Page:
2 Officially At the beginning of the fourth century Roman emperor Constantine decided to accept Christianity and trying to unite the country in a religion. Since the majority of his subjects were Gentiles who attach great importance to the worship of the sun on Sunday, Constantine decided to respect their religion for the sake of reunification. This led to the adoption of the world’s first state law on Sunday. To curtsied to the Gentiles, in its decree Constantine called Sunday “respectable” day.

    #421349

    Anonymous

    Yes, to do something “just to differ” is a really common practice in religions…

    For example, in Christianity, in the book “Didache”, chapter VIII, it’s written:
    “Do not fast like hypocrites, for they fast on Mondays and Thursdays, but do you fast on Wednesdays and Fridays.”

    also, “Do not pray like them, thus pray three times a day…”

    Then, in Islam,
    Rasulullah (Sallallahu Alayhi Wasallam) said: “Act against contrary to the polythesists, trim closely the moustache and grow the beard.”
    – Reported by Ibn Umar (R.A.) in Muslim, Hadith no. 500

    then, in the Qur’an, Chapter 2. verse 143, it says:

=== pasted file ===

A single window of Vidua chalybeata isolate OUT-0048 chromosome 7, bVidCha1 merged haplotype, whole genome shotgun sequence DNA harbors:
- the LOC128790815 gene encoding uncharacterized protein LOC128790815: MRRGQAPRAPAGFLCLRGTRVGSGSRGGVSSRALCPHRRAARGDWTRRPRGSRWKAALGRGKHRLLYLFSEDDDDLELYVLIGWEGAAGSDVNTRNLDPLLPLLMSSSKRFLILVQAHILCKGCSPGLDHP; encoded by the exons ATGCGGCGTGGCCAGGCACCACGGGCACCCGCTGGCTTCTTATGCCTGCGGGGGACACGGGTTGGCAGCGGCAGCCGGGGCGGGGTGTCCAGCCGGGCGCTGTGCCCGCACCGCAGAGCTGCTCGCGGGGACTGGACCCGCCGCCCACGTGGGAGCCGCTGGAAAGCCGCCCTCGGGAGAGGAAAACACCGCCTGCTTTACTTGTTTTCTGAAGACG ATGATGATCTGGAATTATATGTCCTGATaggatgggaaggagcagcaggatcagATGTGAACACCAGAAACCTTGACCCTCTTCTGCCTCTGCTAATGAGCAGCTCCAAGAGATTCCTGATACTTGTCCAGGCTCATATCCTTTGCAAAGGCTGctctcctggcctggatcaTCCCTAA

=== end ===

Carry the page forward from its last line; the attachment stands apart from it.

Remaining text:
We decreed your former qiblah only in order that We might know the Prophet’s true adherents and those who were to disown him. It was indeed a hard test, but not for those whom the God guided.”

    So, many things, in religions were done “just to differ” from the group they didn’t like… it’s a very common practice in all religions. :)

    #421345

    Anonymous

    >For example, in Christianity, in the book “Didache”, chapter VIII, it’s written:
    >”Do not fast like hypocrites, for they fast on Mondays and Thursdays, but do you fast on Wednesdays and Fridays.”

    Can you be more specific? What book is “Didache” in English (a slavic language will do too)?

    P.S:
    Nevermind, I looked it up. It’s a non canonical book which is presumably addressing jewish Christians specifically. In this case making a public distinction between christian Jews and their devil worshipping brethren makes a lot of sense (as their tradition and ritual would otherwise be the indistinguishable). TL;DR context is important when trying to undestand the intent of written speech.

    #421342

    Anonymous
    Another interesting thing  is the Names of the week at Slavs and Germans
    It is very important relationship between the Slavic and German week. The German weekly days generally are all pagan and are created based on the pagan Roman week. So there can be no question that the Slavs in this respect have taken something from the Germans.